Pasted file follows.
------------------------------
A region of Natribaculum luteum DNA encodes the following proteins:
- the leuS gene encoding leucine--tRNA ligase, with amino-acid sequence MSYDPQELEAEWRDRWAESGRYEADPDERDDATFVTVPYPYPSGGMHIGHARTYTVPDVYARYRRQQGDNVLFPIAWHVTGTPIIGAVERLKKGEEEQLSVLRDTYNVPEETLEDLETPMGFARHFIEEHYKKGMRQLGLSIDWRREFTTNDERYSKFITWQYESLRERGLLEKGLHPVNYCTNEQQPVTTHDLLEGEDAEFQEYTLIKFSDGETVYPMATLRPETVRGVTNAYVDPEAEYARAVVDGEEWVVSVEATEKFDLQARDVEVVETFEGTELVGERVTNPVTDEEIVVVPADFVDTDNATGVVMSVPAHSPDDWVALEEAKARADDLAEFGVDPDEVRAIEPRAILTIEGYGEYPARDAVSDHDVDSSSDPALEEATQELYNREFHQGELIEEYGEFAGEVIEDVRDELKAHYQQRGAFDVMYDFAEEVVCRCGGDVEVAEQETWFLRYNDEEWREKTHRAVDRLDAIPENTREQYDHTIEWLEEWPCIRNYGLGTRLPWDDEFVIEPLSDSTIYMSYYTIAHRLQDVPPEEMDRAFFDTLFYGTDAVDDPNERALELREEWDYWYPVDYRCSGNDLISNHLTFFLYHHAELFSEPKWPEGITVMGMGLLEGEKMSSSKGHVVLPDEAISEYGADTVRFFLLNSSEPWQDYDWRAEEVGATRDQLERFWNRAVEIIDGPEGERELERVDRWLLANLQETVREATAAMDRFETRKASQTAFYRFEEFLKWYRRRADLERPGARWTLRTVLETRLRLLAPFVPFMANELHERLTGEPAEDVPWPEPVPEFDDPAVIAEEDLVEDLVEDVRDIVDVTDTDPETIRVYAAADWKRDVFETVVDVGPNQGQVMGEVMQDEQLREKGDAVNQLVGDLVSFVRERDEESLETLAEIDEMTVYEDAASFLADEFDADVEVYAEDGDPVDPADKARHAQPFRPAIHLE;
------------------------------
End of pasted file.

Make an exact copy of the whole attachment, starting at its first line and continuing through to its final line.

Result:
A region of Natribaculum luteum DNA encodes the following proteins:
- the leuS gene encoding leucine--tRNA ligase, with amino-acid sequence MSYDPQELEAEWRDRWAESGRYEADPDERDDATFVTVPYPYPSGGMHIGHARTYTVPDVYARYRRQQGDNVLFPIAWHVTGTPIIGAVERLKKGEEEQLSVLRDTYNVPEETLEDLETPMGFARHFIEEHYKKGMRQLGLSIDWRREFTTNDERYSKFITWQYESLRERGLLEKGLHPVNYCTNEQQPVTTHDLLEGEDAEFQEYTLIKFSDGETVYPMATLRPETVRGVTNAYVDPEAEYARAVVDGEEWVVSVEATEKFDLQARDVEVVETFEGTELVGERVTNPVTDEEIVVVPADFVDTDNATGVVMSVPAHSPDDWVALEEAKARADDLAEFGVDPDEVRAIEPRAILTIEGYGEYPARDAVSDHDVDSSSDPALEEATQELYNREFHQGELIEEYGEFAGEVIEDVRDELKAHYQQRGAFDVMYDFAEEVVCRCGGDVEVAEQETWFLRYNDEEWREKTHRAVDRLDAIPENTREQYDHTIEWLEEWPCIRNYGLGTRLPWDDEFVIEPLSDSTIYMSYYTIAHRLQDVPPEEMDRAFFDTLFYGTDAVDDPNERALELREEWDYWYPVDYRCSGNDLISNHLTFFLYHHAELFSEPKWPEGITVMGMGLLEGEKMSSSKGHVVLPDEAISEYGADTVRFFLLNSSEPWQDYDWRAEEVGATRDQLERFWNRAVEIIDGPEGERELERVDRWLLANLQETVREATAAMDRFETRKASQTAFYRFEEFLKWYRRRADLERPGARWTLRTVLETRLRLLAPFVPFMANELHERLTGEPAEDVPWPEPVPEFDDPAVIAEEDLVEDLVEDVRDIVDVTDTDPETIRVYAAADWKRDVFETVVDVGPNQGQVMGEVMQDEQLREKGDAVNQLVGDLVSFVRERDEESLETLAEIDEMTVYEDAASFLADEFDADVEVYAEDGDPVDPADKARHAQPFRPAIHLE;